""" but investors may want to see earnings from the grocers core day-to-day operations rise before they take a view that the company really is seeing off the threat posed by the discounters Aldi and Lidl"""
Sadly, whilst I do like Morrisons, they have the annoying problem that Aldi and Lidl have a habit of building a unit next to Morrisons and the difference in the fullness of the adjacent car parks is plain to see.
Russ Mould, AJ Bell supplying some reasons for those having a negative take on today's results.
The combination of rising sales, a healthy jump in pre-tax profits, lower debt, an increased ordinary dividend and even a special dividend of 4p sounds very appealing, but investors are still declining to stock up on shares in Morrison. One reason for this is that operating profit fell year-on-year, while all of the profit uplift came from lower financial charges; owing to the hard work Morrisons has put in to reducing its debt pile.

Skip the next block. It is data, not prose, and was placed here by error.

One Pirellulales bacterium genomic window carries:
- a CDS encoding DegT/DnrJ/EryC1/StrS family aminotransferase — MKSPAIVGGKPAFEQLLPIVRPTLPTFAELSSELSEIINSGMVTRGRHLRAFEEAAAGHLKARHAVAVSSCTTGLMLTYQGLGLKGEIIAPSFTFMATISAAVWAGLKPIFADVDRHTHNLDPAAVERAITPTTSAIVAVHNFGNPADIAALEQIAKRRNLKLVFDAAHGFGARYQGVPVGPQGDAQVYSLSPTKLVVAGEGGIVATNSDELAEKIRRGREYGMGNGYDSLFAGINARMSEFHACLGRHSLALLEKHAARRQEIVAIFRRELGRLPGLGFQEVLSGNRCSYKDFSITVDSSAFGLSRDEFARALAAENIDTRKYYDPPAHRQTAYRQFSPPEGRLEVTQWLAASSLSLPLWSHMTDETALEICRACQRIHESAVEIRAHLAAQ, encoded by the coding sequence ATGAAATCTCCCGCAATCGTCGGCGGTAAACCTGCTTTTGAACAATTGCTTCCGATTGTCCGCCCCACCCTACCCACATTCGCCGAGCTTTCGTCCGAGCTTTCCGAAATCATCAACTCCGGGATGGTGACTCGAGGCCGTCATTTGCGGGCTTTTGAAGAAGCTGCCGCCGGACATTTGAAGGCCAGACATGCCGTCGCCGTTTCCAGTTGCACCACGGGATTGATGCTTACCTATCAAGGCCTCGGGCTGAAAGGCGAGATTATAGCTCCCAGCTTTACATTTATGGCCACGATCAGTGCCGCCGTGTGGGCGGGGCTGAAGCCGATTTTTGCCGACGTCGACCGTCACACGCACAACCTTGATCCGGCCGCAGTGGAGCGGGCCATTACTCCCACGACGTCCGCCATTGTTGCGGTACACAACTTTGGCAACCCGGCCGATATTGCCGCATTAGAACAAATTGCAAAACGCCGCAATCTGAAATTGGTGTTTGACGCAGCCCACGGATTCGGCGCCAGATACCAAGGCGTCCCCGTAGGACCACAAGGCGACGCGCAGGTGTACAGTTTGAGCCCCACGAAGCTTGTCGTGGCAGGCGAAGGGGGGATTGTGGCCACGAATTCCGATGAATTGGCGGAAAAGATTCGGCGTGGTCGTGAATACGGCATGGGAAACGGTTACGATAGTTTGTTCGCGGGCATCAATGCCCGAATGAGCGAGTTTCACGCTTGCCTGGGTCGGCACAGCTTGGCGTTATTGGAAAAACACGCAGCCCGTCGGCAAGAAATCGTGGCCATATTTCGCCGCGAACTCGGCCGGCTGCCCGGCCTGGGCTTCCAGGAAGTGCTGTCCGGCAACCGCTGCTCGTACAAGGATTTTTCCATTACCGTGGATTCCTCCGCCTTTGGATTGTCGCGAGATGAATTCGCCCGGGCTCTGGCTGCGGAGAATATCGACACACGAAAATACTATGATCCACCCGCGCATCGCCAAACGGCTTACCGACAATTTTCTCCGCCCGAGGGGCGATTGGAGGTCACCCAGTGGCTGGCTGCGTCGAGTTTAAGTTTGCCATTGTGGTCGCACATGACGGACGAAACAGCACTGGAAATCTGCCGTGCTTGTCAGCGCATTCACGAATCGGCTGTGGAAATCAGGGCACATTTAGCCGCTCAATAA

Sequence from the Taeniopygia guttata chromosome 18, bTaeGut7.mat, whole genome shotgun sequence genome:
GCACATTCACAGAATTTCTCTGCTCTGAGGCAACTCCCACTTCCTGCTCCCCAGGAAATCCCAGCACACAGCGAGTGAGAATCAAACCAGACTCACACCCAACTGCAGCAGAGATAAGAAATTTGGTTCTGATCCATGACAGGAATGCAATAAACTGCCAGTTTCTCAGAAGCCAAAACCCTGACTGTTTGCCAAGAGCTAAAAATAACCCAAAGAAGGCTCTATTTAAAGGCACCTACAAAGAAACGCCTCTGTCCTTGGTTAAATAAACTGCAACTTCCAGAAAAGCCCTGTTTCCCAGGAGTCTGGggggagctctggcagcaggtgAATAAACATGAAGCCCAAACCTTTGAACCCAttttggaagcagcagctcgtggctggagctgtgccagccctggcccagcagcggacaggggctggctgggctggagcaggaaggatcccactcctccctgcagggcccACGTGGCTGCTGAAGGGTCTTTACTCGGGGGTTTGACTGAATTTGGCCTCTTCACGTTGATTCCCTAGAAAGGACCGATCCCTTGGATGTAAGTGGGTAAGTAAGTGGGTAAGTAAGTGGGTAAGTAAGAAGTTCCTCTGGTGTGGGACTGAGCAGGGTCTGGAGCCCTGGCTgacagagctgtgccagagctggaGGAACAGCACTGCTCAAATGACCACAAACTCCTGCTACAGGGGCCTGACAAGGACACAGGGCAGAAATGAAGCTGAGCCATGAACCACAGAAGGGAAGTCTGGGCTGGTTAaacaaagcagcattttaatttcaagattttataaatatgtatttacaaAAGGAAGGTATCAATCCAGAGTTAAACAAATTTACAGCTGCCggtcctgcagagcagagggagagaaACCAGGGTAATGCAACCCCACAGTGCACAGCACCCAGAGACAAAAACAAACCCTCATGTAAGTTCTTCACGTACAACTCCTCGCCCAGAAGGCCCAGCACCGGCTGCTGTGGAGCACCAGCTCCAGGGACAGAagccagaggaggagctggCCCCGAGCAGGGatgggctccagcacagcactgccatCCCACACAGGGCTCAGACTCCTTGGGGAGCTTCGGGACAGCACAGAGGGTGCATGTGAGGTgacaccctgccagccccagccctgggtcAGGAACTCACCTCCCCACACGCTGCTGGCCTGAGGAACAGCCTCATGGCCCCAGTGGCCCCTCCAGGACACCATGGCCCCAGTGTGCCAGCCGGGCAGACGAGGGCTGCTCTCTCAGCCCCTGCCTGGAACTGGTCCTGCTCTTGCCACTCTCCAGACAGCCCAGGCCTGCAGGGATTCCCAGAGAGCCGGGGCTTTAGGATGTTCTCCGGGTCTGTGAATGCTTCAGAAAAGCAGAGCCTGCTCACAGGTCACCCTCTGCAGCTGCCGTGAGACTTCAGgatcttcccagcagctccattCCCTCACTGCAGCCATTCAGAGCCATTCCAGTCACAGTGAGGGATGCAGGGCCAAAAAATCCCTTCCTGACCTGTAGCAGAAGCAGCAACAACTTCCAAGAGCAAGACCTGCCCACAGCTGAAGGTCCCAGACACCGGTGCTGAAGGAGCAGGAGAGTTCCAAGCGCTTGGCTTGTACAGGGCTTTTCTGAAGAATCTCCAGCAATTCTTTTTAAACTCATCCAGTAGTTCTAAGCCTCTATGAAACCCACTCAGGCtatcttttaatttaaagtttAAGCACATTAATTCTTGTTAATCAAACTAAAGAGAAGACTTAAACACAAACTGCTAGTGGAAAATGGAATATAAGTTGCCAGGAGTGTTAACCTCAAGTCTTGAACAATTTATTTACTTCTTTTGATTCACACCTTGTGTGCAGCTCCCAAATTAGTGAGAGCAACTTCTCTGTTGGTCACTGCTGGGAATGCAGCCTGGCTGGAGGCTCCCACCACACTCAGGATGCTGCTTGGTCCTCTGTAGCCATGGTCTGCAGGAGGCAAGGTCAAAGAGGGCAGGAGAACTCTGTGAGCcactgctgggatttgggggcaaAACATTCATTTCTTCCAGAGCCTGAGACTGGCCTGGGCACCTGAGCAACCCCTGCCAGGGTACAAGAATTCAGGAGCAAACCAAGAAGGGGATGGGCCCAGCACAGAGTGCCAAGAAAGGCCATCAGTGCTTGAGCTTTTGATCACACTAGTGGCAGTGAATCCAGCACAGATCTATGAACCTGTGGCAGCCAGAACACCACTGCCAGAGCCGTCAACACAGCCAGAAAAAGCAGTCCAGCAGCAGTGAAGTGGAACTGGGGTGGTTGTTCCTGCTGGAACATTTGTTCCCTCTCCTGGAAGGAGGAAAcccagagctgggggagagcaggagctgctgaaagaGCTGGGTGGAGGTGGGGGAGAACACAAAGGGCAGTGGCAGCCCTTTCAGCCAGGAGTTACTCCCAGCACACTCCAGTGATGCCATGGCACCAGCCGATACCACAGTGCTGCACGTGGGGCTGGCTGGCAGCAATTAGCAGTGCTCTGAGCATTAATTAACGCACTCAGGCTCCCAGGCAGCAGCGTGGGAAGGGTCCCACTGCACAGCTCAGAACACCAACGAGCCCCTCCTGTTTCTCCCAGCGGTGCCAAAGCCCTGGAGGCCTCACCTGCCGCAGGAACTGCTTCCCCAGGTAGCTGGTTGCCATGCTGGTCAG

Lower debt means less risk, and that is a good thing, but investors may want to see earnings from the grocers core day-to-day operations rise before they take a view that the company really is seeing off the threat posed by the discounters Aldi and Lidl, let alone more established rivals such as Tesco, Sainsbury and Asda. After all, Morrisons operating margin slipped a little, from 2.9% to 2.7%, to suggest the competition remains as brutal as ever."
""""Expanding on the reason for the special dividend, Potts and chairman Andrew Higginson said: "We are growing sales and profit, and expect that growth to continue to be meaningful and sustainable in the future. We are generating significant levels of free cash flow, which we also expect to sustain."""
Group like-for-like (LFL) sales(1) ex-fuel/ex-VAT up 2.8% (2016/17: 1.9%)
Revenue up 5.8% to £17.3bn (2016/17: £16.3bn)